Author: Tessa Burnett Witmer
Coronavirus pulled the rug out from many small businesses who were operating mainly face-to-face before they were forced to shut down.
Scrambling, many businesses decided that it was time to go online.
If you haven’t made the leap yet, here are five things to consider before deciding to build a website.
- Budget. How much money do you have to spend on this project? The amount of money you have available to build a website can help you determine if you’ll build it yourself or if you’ll hire a professional. For most small businesses, a simple website starts around $2500 and goes up -- way up -- from there, depending on the functionality you need and want. If that’s more than you have to spend, you’ll likely want to look into building it yourself.
- Timeline. When do you want your website to launch? Depending on if you’re building it yourself or hiring it out, having an ideal launch date will allow you to set deadlines to reach your goals on time. Don’t forget to consider that regardless if you build your website yourself or hire it out, you’ll still be responsible for creating the content for your website. That means you’ll need all the copy (text), images, products, and other information that will go on the site. You can always hire someone to help you create these, but it’s going to increase your budget (see #1) and lengthen your timeline.
- Commitment. If you’re struggling with finding the time and money to build it yourself or hire it out, consider your commitment to moving your business online. If it’s not financially necessary to have a website, there are many zero-cost alternatives to being visible online without building a fancy website (See my free Google trainings for more info). But if it can help grow your business and it’s been on your to-do list for a long time, that might mean that it’s time to bite the bullet and hire someone to help you.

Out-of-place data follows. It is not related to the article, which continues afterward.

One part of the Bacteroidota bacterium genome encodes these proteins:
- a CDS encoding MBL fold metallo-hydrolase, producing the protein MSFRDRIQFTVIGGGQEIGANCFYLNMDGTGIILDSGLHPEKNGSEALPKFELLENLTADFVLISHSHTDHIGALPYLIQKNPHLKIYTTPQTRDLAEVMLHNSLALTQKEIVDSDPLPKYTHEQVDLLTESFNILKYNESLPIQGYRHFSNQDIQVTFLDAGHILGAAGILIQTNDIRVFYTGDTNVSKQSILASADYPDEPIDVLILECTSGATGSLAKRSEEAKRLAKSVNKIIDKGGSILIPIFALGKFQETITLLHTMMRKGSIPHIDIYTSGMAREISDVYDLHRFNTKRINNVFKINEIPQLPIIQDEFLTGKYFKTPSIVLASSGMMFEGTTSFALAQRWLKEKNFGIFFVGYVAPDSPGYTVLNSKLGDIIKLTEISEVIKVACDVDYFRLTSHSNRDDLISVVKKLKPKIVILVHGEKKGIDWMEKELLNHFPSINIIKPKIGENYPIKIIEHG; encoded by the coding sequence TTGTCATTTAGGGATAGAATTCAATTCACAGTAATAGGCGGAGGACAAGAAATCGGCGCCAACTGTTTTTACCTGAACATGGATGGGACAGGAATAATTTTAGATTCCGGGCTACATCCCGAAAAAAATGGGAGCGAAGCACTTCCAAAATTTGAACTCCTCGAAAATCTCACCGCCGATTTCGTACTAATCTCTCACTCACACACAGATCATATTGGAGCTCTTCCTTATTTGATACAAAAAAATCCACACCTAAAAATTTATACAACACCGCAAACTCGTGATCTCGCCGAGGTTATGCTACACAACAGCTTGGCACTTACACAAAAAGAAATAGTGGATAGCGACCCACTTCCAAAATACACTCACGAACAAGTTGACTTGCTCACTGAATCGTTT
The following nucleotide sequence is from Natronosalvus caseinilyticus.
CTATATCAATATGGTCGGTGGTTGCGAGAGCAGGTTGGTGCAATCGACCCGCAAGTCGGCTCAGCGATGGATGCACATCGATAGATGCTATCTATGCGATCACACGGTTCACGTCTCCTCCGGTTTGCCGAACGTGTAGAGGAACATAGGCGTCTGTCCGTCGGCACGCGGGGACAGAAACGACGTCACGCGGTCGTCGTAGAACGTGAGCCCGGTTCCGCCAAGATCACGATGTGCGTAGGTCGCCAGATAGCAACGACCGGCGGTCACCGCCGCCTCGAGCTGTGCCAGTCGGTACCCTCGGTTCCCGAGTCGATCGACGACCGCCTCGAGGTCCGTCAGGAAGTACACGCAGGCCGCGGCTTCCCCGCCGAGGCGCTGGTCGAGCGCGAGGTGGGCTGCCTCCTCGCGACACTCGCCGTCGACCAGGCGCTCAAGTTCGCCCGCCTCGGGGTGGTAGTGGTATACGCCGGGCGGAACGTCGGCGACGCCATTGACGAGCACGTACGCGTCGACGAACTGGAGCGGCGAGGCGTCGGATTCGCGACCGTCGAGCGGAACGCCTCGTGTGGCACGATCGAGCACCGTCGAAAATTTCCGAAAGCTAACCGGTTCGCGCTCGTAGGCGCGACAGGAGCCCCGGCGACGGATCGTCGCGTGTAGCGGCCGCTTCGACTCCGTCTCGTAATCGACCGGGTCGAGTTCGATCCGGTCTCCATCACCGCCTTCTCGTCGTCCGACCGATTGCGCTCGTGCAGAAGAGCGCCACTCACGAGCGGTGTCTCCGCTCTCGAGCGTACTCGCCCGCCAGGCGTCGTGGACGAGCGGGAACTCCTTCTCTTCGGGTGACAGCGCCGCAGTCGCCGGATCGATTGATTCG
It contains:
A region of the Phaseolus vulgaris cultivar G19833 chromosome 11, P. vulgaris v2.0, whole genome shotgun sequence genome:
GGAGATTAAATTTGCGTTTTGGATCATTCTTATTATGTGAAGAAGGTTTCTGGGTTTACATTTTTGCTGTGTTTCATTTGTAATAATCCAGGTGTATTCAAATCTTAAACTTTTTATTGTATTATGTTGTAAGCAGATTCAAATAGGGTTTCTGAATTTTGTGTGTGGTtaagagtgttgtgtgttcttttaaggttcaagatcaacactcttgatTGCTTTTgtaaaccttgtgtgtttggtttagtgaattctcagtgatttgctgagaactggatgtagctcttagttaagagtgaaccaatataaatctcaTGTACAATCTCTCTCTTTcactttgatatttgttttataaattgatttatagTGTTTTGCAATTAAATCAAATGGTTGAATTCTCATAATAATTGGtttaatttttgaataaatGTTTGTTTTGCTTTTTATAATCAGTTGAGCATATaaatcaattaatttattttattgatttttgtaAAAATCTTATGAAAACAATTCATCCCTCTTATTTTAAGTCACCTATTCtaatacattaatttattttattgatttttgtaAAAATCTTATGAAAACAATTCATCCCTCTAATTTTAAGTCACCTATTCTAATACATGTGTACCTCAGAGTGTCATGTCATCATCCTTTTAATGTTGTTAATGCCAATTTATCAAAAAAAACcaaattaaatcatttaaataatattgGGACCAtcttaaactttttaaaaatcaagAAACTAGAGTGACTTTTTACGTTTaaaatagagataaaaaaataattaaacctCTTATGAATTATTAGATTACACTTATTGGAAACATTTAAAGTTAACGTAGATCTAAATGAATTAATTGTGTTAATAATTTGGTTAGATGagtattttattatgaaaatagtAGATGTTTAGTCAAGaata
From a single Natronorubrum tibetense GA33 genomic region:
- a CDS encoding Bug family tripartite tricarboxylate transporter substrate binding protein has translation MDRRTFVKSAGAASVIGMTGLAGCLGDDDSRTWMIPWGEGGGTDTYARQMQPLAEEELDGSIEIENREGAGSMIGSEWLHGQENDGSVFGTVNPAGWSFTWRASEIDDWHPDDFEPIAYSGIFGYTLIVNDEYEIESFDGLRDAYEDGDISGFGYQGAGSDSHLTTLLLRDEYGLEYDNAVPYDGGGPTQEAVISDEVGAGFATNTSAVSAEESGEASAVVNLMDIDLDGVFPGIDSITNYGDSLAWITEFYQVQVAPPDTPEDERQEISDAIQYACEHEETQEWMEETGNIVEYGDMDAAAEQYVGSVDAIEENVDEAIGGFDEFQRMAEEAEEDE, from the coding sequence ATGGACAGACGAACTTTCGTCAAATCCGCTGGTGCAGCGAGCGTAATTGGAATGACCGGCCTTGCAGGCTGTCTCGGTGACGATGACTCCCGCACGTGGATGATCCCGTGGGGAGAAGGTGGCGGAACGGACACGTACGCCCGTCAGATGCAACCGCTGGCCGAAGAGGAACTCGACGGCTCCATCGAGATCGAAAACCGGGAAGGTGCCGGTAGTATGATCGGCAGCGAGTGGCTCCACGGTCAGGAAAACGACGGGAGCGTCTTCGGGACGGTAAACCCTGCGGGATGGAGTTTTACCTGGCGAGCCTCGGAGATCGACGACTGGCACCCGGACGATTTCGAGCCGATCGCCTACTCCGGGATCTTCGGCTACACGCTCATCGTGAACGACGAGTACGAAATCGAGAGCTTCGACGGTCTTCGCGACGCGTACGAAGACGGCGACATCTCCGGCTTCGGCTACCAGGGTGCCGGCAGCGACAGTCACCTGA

- Maintenance and updates. Do you plan to do the updating and maintenance on your website, or is this something you’ll hire someone else to do? Of course, hiring someone costs money, but doing it yourself costs time. And, if you’re not realistic (or committed -- see #3 above) about the time you’ll devote to updating it on a regular basis, you could end up with an outdated website way before you ever planned.
- Platform. Websites are built with, or on, a platform. Certain platforms are better for information-based websites, while others are best for e-commerce. While some are very user-friendly, others can be very technical and cumbersome to work with. Because many web developers specialize in one or more platforms, it’s best to decide which platform you need before you start interviewing developers. We cover platforms in depth during my free Taking Your Business Online workshop.
Of course, building a website will require you to ask yourself more than these five questions, but these are a great place to start! The next step: Sign up for my free training,
Intro to DIY Websites:Choosing the Best Platform for Your Business.
Tessa Burnett Witmer is the owner of Hattie Rex, a handmade gift boutique in Bozeman and online, as well as the founder of Lightbox, a small business consultancy that helps artists sell online. She’s a Prospera trainer offering instruction on Google Business, DIY Websites, and Email marketing.